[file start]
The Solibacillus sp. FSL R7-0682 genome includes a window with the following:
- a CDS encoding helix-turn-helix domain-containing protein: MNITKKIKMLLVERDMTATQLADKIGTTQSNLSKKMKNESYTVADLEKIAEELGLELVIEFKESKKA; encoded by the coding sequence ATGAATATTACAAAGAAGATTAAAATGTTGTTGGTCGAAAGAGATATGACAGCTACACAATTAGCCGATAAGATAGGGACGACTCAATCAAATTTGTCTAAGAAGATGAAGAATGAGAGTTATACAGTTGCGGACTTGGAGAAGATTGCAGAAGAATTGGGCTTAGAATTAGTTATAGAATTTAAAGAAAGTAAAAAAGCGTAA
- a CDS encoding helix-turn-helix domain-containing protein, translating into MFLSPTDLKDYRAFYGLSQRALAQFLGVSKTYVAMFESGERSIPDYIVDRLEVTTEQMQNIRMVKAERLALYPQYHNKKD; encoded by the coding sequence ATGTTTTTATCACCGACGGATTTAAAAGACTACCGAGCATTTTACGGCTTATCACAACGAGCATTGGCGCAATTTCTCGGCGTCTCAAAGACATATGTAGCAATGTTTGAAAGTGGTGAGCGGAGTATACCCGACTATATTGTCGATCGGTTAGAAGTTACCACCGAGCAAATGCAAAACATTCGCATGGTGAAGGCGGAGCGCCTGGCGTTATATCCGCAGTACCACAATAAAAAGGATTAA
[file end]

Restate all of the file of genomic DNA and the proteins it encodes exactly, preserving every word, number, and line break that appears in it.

The Solibacillus sp. FSL R7-0682 genome includes a window with the following:
- a CDS encoding helix-turn-helix domain-containing protein: MNITKKIKMLLVERDMTATQLADKIGTTQSNLSKKMKNESYTVADLEKIAEELGLELVIEFKESKKA; encoded by the coding sequence ATGAATATTACAAAGAAGATTAAAATGTTGTTGGTCGAAAGAGATATGACAGCTACACAATTAGCCGATAAGATAGGGACGACTCAATCAAATTTGTCTAAGAAGATGAAGAATGAGAGTTATACAGTTGCGGACTTGGAGAAGATTGCAGAAGAATTGGGCTTAGAATTAGTTATAGAATTTAAAGAAAGTAAAAAAGCGTAA
- a CDS encoding helix-turn-helix domain-containing protein, translating into MFLSPTDLKDYRAFYGLSQRALAQFLGVSKTYVAMFESGERSIPDYIVDRLEVTTEQMQNIRMVKAERLALYPQYHNKKD; encoded by the coding sequence ATGTTTTTATCACCGACGGATTTAAAAGACTACCGAGCATTTTACGGCTTATCACAACGAGCATTGGCGCAATTTCTCGGCGTCTCAAAGACATATGTAGCAATGTTTGAAAGTGGTGAGCGGAGTATACCCGACTATATTGTCGATCGGTTAGAAGTTACCACCGAGCAAATGCAAAACATTCGCATGGTGAAGGCGGAGCGCCTGGCGTTATATCCGCAGTACCACAATAAAAAGGATTAA